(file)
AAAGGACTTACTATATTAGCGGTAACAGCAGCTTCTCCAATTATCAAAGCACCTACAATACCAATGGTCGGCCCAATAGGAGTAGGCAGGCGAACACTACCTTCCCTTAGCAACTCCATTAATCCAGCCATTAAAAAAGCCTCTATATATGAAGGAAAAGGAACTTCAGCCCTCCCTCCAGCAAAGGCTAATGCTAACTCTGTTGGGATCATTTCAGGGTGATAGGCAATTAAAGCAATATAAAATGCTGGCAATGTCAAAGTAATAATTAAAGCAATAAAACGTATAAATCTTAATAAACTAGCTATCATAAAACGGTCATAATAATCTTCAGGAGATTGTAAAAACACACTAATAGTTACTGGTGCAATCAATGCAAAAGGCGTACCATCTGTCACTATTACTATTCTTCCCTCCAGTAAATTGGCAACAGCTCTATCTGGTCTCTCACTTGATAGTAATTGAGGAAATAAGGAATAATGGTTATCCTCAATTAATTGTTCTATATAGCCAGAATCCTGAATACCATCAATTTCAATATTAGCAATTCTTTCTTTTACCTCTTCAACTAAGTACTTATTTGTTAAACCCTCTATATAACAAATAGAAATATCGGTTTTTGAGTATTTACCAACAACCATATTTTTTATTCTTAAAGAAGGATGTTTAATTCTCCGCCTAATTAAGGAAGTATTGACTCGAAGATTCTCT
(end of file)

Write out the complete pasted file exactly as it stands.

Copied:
AAAGGACTTACTATATTAGCGGTAACAGCAGCTTCTCCAATTATCAAAGCACCTACAATACCAATGGTCGGCCCAATAGGAGTAGGCAGGCGAACACTACCTTCCCTTAGCAACTCCATTAATCCAGCCATTAAAAAAGCCTCTATATATGAAGGAAAAGGAACTTCAGCCCTCCCTCCAGCAAAGGCTAATGCTAACTCTGTTGGGATCATTTCAGGGTGATAGGCAATTAAAGCAATATAAAATGCTGGCAATGTCAAAGTAATAATTAAAGCAATAAAACGTATAAATCTTAATAAACTAGCTATCATAAAACGGTCATAATAATCTTCAGGAGATTGTAAAAACACACTAATAGTTACTGGTGCAATCAATGCAAAAGGCGTACCATCTGTCACTATTACTATTCTTCCCTCCAGTAAATTGGCAACAGCTCTATCTGGTCTCTCACTTGATAGTAATTGAGGAAATAAGGAATAATGGTTATCCTCAATTAATTGTTCTATATAGCCAGAATCCTGAATACCATCAATTTCAATATTAGCAATTCTTTCTTTTACCTCTTCAACTAAGTACTTATTTGTTAAACCCTCTATATAACAAATAGAAATATCGGTTTTTGAGTATTTACCAACAACCATATTTTTTATTCTTAAAGAAGGATGTTTAATTCTCCGCCTAATTAAGGAAGTATTGACTCGAAGATTCTCT